For a few months my recovery was progressing well, I was transitioning from using a wheelchair to walking with a stick, my pulmonary function test results were improving and I was receiving CBT and EMDR treatment to deal with my PTSD. With the support of my employer, I was making tentative plans to go back to work on a phased return which would hopefully be in the near future. But the improvements in my health began to slow down around the six month mark and I reached a plateau. I could no longer see daily or weekly progress, I was having to measure it by what can I do today that I couldn’t do one or two months ago.

My optimism was starting to wane and I was having to continually reset my goals as they drifted further into the horizon.
Around eighteen months after I last attended my work-place, the work doctor, on one of his home visits, delivered the bombshell that they could no longer wait for me to reach an acceptable level of health. My recovery had stalled and he had no choice but to recommend me for medical retirement at the age of 49

Though I knew things weren’t going as well as I had expected, having my job held open gave me a goal to aim for and allowed me to cling on to the hope that I may yet return to my pre-ARDS life. Having that goal removed came as a huge psychological blow and brought the realisation that life was never going to be the same again

My medical retirement came into effect on the fourth of July 2011, my very own Independence Day but there was no celebration. My near thirty year career in defence and intelligence was over.
This brought financial implications as my work pension and disability payments fell short of my monthly salary. I was still a single parent to two school age daughters with the same mortgage payments to be met. Huge adjustments had to made to my budgeting.

Outside of my family, I lost the two big constants in my life, work and sport. This impacted on my mental health and brought me into a continual battle with depression and troublesome thoughts. The financial worries just fed into and fuelled this negative mindset.
I have not been able to fill the void of losing my work and the physical abilities that allowed me to express my competitive nature through sport.

I learned that recovering from critical illness isn’t just about the physical symptoms. The psychological recovery can be every bit as hard as the physical recovery, more so at times and often longer lasting.

Many don’t survive ARDS or their ECMO treatment and over the years I have spoken with quite a few people who have lost loved ones or family members to it, and I never lose sight of that. But for me, surviving ARDS and ECMO came with a price, that to this day, I have never fully reconciled.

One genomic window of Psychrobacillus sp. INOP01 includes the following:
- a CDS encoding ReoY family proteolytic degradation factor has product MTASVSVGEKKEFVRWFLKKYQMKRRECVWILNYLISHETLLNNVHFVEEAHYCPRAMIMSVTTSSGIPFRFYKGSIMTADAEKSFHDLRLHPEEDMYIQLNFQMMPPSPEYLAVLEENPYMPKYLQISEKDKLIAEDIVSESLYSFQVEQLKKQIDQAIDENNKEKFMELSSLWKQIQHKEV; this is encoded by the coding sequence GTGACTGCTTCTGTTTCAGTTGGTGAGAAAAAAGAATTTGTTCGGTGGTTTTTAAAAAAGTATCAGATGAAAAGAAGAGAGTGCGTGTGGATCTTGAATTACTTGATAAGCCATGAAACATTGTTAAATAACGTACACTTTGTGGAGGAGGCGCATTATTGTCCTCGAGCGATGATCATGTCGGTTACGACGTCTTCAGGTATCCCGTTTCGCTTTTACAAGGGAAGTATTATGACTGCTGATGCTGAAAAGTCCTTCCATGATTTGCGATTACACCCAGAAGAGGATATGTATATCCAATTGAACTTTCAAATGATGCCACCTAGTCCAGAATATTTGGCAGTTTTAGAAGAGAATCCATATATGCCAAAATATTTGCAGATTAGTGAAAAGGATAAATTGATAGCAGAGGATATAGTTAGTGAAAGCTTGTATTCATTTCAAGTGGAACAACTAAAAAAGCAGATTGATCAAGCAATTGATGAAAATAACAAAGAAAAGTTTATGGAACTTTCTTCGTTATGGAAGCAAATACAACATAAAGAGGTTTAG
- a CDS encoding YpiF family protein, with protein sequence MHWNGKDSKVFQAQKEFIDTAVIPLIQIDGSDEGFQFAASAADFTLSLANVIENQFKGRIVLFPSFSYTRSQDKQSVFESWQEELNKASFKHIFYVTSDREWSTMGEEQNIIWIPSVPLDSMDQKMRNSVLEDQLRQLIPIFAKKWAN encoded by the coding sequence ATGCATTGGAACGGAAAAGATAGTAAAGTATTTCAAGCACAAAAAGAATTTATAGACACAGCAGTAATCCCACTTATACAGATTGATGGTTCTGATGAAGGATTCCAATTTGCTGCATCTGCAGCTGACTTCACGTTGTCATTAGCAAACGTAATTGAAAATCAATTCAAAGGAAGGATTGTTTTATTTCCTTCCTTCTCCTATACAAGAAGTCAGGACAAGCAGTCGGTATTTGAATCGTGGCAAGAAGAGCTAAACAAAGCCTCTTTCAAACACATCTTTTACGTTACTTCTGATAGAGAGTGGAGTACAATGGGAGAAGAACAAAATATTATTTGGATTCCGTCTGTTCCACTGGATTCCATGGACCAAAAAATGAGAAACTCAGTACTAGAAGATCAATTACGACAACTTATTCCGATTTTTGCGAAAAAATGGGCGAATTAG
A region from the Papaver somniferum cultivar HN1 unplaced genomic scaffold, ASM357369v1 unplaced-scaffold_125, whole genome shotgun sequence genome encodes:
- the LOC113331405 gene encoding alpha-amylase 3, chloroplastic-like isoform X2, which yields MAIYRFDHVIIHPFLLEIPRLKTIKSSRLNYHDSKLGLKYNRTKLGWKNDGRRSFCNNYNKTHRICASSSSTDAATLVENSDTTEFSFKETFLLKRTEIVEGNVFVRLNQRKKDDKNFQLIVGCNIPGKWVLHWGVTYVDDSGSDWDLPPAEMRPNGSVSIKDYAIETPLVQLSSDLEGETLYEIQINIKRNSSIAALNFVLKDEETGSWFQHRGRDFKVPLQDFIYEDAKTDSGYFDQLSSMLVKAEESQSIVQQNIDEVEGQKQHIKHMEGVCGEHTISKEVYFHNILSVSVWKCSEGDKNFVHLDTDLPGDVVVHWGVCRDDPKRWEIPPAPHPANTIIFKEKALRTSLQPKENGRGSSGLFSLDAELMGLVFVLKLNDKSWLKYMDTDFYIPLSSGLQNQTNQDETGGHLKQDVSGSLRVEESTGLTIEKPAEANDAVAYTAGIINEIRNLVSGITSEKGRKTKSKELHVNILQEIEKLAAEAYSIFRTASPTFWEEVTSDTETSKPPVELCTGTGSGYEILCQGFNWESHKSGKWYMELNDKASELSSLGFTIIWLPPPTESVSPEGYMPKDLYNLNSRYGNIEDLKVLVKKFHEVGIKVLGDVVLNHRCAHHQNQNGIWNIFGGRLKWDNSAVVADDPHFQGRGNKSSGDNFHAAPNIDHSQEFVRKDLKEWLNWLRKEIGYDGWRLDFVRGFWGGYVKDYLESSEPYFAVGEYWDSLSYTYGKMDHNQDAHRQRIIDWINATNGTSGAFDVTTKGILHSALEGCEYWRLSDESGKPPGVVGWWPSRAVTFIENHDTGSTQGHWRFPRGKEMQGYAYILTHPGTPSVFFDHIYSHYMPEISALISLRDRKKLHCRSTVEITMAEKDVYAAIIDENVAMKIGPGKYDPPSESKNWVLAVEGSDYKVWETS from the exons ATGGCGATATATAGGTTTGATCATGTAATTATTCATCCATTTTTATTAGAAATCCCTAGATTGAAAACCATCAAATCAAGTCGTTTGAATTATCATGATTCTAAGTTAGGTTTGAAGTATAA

The following paragraphs detail some of the health problems I faced and how I was treated. Nowadays, these issues fall under the umbrella term ‘Post Intensive Care Syndrome’ (PICS) but it had yet to be coined when I was discharged from hospital in March 2010 and I had no hook to hang my residual physical, psychological and cognitive health issues on.

My pulmonary support continued after discharge with x-rays and pulmonary function tests at regular intervals until at around twenty months out, my pulmonologist informed me I was unlikely to see further improvement in my lung function and he discharged me from his care.
Alongside this, I was seeing a respiratory physiotherapist who encouraged good breathing practice and prescribed devices to train my inspiratory muscles.
I would be referred back at various times over the years when I suffered any exacerbations with my respiratory function.

A month after arriving home, I joined Gloucestershire Royal Hospital’s physio led weekly pulmonary rehab program, held at a local university campus gymnasium. I remained in this group for six months but I was struggling to make progress so I was switched to one-on-one neuro- physiotherapy back at the hospital for nine months. After this, I had nine months of one-on-one general fitness rehab at the hospital before finally returning to the pulmonary rehab group for another six months. In total, I remained in outpatient weekly physical rehab for two and a half years and I am grateful to the head of the physiotherapy department for persevering with me and allocating the resources to support my recovery. I entered into the program while still using a wheelchair and left it being able to walk, albeit with the aid of a cane and much improved fitness levels.

Very soon after retuning home, it became clear that I couldn’t retain information and I was having serious problems with my short-term memory. I was also struggling with concentration. My GP referred me to neurology at Gloucestershire Royal Hospital, where at my initial assessment, some physical issues, like my gait, were also picked up. I remained under the brain injury team for around eighteen months where I was taught coping strategies for my memory, many of which I still use on a daily basis eleven years later. They also diagnosed me with Meralgia Paraesthetica, which is nerve damage in my left leg, most likely a result of poor positioning while I was proned.